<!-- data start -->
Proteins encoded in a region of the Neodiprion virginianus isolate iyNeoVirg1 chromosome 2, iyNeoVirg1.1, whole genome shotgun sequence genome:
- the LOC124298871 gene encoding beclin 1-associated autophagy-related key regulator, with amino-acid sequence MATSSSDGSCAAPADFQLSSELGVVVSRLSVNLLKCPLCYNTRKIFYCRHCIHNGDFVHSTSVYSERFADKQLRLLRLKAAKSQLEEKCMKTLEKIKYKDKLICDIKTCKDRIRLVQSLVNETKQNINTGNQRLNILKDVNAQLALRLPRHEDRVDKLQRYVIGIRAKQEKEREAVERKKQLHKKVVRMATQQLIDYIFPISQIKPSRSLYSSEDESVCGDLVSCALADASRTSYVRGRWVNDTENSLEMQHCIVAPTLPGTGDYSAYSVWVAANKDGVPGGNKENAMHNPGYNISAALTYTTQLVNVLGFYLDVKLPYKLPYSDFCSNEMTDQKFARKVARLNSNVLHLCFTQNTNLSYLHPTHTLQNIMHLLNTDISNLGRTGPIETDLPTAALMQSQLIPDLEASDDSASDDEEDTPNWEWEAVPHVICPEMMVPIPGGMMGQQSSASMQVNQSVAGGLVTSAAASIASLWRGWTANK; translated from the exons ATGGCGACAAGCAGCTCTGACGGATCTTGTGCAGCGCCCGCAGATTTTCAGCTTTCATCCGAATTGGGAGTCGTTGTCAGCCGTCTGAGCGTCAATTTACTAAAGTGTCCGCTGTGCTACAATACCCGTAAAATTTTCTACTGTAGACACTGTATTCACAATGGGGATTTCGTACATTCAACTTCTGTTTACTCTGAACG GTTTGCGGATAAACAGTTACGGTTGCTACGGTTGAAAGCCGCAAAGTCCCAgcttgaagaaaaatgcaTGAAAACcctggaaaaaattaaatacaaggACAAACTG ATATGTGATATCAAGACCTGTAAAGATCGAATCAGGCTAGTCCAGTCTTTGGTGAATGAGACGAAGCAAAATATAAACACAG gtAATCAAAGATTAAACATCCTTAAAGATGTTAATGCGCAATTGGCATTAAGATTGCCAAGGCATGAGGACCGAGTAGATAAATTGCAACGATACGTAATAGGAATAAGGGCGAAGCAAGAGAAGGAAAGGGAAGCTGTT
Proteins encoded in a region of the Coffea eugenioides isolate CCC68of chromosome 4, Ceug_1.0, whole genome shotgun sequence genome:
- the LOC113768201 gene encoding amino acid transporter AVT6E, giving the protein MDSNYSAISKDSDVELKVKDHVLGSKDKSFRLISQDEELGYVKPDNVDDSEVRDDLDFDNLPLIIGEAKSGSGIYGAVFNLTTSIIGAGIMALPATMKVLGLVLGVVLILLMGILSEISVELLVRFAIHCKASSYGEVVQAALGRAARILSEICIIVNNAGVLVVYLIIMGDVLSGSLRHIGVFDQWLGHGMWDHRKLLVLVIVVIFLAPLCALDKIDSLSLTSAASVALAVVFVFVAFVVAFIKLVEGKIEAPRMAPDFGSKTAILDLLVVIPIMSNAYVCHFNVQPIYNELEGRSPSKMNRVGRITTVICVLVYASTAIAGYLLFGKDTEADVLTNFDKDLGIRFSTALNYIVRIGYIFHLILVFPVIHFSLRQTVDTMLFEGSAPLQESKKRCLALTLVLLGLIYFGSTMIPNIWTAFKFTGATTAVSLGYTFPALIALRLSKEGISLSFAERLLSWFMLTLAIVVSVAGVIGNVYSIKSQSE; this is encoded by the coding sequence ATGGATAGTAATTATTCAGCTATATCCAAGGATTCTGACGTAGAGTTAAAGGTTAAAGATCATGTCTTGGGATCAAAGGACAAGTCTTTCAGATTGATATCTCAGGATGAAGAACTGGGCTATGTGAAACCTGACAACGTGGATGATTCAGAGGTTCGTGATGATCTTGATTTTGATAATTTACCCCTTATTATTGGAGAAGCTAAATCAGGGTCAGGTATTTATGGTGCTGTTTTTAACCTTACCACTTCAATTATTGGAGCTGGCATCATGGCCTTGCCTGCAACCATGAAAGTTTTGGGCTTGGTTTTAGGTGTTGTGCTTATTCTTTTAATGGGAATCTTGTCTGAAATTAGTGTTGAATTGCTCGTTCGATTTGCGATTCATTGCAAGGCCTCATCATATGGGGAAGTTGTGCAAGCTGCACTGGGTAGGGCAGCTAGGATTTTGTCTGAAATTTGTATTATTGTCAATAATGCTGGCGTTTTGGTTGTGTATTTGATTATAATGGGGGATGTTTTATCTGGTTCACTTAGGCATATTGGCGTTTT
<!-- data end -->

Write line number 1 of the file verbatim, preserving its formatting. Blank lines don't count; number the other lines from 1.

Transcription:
Proteins encoded in a region of the Neodiprion virginianus isolate iyNeoVirg1 chromosome 2, iyNeoVirg1.1, whole genome shotgun sequence genome: